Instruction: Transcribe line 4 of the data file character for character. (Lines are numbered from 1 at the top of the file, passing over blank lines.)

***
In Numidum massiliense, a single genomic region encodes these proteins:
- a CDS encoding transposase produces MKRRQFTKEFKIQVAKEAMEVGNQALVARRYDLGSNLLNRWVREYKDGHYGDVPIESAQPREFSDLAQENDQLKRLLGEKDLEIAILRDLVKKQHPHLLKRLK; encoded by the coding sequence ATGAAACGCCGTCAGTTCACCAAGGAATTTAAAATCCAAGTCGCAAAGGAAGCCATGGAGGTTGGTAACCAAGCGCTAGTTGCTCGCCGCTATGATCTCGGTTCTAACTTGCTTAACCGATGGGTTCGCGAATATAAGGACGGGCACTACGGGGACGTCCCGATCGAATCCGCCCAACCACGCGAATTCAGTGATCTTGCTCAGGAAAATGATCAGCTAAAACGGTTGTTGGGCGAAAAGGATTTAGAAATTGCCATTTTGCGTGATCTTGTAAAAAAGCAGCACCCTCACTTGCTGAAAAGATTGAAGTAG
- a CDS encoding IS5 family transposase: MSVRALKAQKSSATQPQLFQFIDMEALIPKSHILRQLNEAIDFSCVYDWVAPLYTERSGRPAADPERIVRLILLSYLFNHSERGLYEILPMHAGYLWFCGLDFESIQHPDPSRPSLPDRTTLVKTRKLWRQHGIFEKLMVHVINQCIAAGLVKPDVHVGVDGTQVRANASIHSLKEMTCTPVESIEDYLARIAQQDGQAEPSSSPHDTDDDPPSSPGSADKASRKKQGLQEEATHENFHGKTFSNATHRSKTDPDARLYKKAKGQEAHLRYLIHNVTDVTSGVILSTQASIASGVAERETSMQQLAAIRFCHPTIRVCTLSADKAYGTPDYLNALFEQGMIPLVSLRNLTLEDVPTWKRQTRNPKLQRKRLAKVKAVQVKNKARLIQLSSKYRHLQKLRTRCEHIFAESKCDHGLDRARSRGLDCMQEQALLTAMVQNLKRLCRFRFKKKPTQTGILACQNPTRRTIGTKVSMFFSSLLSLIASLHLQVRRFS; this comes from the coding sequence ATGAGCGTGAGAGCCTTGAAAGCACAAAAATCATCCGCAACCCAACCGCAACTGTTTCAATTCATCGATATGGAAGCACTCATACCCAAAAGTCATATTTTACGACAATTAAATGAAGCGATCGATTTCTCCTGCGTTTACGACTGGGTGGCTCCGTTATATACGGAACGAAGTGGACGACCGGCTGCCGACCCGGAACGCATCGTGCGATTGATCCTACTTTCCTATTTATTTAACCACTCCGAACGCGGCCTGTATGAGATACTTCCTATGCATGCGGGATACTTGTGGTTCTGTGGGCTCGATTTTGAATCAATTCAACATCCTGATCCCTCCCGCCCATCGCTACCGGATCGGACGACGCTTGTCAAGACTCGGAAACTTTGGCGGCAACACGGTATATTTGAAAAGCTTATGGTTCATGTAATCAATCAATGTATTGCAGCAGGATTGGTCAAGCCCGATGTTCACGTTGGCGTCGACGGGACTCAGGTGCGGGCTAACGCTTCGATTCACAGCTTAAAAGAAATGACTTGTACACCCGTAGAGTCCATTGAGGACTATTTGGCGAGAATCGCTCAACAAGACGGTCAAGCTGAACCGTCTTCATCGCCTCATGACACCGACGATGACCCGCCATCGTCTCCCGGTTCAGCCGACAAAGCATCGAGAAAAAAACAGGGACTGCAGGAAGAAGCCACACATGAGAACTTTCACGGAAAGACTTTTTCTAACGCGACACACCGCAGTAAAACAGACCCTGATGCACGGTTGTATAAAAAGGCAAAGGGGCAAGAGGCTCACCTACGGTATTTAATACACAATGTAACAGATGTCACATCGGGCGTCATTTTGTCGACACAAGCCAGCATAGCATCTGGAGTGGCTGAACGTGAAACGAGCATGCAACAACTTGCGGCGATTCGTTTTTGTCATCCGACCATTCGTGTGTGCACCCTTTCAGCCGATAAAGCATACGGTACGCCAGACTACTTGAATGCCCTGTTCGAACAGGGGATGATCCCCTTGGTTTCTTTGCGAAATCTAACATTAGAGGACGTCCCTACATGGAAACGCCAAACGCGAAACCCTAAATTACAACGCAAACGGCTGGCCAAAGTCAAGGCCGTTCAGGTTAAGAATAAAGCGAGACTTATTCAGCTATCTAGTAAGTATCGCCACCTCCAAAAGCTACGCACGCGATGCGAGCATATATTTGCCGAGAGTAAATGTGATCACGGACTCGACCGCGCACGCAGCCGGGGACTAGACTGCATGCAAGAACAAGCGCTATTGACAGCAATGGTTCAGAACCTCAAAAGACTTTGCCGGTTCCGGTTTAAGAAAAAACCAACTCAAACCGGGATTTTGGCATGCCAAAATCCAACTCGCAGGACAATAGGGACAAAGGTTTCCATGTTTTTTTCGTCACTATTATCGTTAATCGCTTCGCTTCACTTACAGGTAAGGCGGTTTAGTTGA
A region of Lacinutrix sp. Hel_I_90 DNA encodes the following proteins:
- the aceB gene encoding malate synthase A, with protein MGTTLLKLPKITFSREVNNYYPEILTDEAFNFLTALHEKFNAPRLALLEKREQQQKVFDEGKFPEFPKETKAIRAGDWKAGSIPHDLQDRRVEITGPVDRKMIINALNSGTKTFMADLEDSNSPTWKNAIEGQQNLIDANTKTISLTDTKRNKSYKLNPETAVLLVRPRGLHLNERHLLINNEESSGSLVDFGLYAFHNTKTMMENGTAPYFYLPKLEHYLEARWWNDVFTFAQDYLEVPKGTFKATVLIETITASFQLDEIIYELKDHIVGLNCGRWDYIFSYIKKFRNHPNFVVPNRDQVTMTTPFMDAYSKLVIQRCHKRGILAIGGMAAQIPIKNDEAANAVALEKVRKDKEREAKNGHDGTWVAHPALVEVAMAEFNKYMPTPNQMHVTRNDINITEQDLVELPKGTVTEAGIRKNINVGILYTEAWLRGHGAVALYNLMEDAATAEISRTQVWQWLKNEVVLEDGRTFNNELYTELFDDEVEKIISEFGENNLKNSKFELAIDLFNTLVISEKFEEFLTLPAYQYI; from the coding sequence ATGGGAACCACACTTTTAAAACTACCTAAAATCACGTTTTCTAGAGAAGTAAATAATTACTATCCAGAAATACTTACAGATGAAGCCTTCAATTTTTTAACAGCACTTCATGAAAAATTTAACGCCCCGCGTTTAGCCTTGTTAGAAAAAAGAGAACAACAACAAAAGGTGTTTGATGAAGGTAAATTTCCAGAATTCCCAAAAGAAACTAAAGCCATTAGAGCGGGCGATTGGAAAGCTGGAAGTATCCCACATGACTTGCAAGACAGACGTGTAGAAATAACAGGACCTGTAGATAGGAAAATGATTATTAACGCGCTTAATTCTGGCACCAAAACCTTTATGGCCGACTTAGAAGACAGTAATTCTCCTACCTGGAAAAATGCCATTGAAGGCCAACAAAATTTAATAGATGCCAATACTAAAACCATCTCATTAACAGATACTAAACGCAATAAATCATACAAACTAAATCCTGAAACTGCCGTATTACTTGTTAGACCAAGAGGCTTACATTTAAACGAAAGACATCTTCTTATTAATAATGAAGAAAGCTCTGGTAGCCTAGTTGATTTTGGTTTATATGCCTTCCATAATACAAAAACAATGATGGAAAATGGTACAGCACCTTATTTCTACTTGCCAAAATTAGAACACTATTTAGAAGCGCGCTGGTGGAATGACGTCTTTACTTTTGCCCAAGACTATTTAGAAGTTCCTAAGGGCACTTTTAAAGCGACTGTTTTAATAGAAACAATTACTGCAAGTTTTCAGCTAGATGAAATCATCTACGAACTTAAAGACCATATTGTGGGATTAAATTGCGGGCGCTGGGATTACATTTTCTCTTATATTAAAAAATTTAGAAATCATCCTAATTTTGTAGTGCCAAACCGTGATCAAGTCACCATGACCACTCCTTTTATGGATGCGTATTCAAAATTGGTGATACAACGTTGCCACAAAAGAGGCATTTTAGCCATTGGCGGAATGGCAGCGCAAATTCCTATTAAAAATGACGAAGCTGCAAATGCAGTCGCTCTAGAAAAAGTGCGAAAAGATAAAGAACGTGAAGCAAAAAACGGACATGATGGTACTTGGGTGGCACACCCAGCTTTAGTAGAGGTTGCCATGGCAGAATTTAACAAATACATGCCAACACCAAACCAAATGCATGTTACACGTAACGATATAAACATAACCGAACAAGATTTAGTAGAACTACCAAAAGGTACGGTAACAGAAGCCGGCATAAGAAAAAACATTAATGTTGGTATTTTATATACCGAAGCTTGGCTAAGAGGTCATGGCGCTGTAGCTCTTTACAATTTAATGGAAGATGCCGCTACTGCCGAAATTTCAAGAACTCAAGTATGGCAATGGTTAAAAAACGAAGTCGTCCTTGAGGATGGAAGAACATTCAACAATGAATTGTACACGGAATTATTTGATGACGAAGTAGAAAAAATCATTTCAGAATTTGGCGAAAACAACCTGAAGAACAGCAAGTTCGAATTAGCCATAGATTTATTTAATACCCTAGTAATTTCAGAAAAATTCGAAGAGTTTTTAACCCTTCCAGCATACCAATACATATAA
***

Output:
A region of Lacinutrix sp. Hel_I_90 DNA encodes the following proteins: